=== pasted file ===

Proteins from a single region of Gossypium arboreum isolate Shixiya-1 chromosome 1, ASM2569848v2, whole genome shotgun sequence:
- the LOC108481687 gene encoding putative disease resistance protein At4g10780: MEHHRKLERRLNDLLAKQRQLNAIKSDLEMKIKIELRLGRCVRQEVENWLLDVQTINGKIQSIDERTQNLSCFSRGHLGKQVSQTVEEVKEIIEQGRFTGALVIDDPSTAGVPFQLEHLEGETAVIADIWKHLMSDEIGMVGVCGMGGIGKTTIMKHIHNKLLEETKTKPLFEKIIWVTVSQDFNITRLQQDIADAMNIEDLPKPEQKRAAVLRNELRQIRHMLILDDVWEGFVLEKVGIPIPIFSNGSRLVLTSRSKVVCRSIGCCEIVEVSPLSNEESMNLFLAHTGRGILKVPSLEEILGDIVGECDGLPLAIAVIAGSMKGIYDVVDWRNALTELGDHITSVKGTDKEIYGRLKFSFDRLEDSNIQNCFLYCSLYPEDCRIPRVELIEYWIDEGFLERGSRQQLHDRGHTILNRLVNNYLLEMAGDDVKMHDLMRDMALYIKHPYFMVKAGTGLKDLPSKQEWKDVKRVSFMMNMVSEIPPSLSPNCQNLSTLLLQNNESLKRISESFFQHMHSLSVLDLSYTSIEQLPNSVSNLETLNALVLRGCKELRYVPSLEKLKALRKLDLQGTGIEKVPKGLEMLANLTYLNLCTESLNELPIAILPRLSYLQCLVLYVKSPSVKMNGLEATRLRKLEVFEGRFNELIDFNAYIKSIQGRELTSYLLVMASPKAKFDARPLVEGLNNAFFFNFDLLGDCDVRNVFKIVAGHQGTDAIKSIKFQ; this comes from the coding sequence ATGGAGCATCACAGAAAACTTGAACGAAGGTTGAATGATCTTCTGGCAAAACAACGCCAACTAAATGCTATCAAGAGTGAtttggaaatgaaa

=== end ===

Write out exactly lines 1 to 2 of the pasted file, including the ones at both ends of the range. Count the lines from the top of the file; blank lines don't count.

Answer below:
Proteins from a single region of Gossypium arboreum isolate Shixiya-1 chromosome 1, ASM2569848v2, whole genome shotgun sequence:
- the LOC108481687 gene encoding putative disease resistance protein At4g10780: MEHHRKLERRLNDLLAKQRQLNAIKSDLEMKIKIELRLGRCVRQEVENWLLDVQTINGKIQSIDERTQNLSCFSRGHLGKQVSQTVEEVKEIIEQGRFTGALVIDDPSTAGVPFQLEHLEGETAVIADIWKHLMSDEIGMVGVCGMGGIGKTTIMKHIHNKLLEETKTKPLFEKIIWVTVSQDFNITRLQQDIADAMNIEDLPKPEQKRAAVLRNELRQIRHMLILDDVWEGFVLEKVGIPIPIFSNGSRLVLTSRSKVVCRSIGCCEIVEVSPLSNEESMNLFLAHTGRGILKVPSLEEILGDIVGECDGLPLAIAVIAGSMKGIYDVVDWRNALTELGDHITSVKGTDKEIYGRLKFSFDRLEDSNIQNCFLYCSLYPEDCRIPRVELIEYWIDEGFLERGSRQQLHDRGHTILNRLVNNYLLEMAGDDVKMHDLMRDMALYIKHPYFMVKAGTGLKDLPSKQEWKDVKRVSFMMNMVSEIPPSLSPNCQNLSTLLLQNNESLKRISESFFQHMHSLSVLDLSYTSIEQLPNSVSNLETLNALVLRGCKELRYVPSLEKLKALRKLDLQGTGIEKVPKGLEMLANLTYLNLCTESLNELPIAILPRLSYLQCLVLYVKSPSVKMNGLEATRLRKLEVFEGRFNELIDFNAYIKSIQGRELTSYLLVMASPKAKFDARPLVEGLNNAFFFNFDLLGDCDVRNVFKIVAGHQGTDAIKSIKFQ; this comes from the coding sequence ATGGAGCATCACAGAAAACTTGAACGAAGGTTGAATGATCTTCTGGCAAAACAACGCCAACTAAATGCTATCAAGAGTGAtttggaaatgaaa